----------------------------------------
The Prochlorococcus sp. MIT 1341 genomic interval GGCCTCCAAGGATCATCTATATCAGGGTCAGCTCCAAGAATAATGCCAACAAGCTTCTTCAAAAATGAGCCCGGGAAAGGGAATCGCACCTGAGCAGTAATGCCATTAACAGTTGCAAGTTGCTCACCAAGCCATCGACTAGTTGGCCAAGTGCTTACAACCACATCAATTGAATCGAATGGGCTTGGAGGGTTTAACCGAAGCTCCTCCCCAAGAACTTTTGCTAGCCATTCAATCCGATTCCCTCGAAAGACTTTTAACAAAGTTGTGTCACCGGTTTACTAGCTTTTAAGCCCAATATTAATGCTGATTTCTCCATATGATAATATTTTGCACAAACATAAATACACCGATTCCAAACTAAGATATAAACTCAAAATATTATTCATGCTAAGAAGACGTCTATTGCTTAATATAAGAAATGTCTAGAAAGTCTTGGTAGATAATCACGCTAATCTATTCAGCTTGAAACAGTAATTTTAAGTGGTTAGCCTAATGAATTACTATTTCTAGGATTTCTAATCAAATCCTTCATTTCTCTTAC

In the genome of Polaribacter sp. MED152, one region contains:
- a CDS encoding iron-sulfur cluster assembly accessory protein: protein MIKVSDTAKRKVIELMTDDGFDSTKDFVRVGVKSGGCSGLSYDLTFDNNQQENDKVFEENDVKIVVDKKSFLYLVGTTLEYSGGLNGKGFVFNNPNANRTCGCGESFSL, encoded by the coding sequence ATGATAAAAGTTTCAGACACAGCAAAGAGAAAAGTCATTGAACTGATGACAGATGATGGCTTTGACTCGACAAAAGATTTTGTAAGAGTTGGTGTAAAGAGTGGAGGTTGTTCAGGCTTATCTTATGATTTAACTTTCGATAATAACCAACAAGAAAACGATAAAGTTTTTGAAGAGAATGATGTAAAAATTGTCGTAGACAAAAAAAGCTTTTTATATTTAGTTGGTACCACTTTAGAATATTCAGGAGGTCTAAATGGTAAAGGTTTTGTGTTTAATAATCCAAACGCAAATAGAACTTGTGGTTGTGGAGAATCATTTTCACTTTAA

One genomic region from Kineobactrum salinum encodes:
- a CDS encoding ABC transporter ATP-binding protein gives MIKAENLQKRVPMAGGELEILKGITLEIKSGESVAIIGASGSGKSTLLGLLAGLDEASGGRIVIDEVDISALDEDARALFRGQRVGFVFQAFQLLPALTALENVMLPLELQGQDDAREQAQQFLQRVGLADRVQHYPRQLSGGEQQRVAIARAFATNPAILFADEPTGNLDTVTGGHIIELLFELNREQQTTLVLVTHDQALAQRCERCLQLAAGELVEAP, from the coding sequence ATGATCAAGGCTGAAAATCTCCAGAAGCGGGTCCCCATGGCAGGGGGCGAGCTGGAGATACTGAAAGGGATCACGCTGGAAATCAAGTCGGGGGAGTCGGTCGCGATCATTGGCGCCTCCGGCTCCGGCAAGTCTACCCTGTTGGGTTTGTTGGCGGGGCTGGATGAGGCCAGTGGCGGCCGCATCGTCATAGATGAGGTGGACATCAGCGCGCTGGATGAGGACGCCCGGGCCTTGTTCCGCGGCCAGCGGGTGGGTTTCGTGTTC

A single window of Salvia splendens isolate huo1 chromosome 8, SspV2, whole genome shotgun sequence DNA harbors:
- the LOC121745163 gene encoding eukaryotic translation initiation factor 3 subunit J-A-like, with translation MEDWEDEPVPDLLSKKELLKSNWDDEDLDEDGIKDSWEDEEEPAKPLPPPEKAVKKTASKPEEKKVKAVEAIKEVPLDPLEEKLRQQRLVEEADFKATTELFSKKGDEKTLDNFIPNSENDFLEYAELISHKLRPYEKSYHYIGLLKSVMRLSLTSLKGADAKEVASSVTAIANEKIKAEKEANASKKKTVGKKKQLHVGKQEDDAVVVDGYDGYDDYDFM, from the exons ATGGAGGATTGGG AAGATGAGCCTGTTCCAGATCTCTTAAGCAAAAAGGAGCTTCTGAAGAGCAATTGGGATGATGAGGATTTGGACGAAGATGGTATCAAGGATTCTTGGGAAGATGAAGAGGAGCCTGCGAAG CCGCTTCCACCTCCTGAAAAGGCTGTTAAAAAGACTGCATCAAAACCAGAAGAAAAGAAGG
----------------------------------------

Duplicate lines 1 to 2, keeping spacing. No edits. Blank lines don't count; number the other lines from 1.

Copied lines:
The Prochlorococcus sp. MIT 1341 genomic interval GGCCTCCAAGGATCATCTATATCAGGGTCAGCTCCAAGAATAATGCCAACAAGCTTCTTCAAAAATGAGCCCGGGAAAGGGAATCGCACCTGAGCAGTAATGCCATTAACAGTTGCAAGTTGCTCACCAAGCCATCGACTAGTTGGCCAAGTGCTTACAACCACATCAATTGAATCGAATGGGCTTGGAGGGTTTAACCGAAGCTCCTCCCCAAGAACTTTTGCTAGCCATTCAATCCGATTCCCTCGAAAGACTTTTAACAAAGTTGTGTCACCGGTTTACTAGCTTTTAAGCCCAATATTAATGCTGATTTCTCCATATGATAATATTTTGCACAAACATAAATACACCGATTCCAAACTAAGATATAAACTCAAAATATTATTCATGCTAAGAAGACGTCTATTGCTTAATATAAGAAATGTCTAGAAAGTCTTGGTAGATAATCACGCTAATCTATTCAGCTTGAAACAGTAATTTTAAGTGGTTAGCCTAATGAATTACTATTTCTAGGATTTCTAATCAAATCCTTCATTTCTCTTAC

In the genome of Polaribacter sp. MED152, one region contains: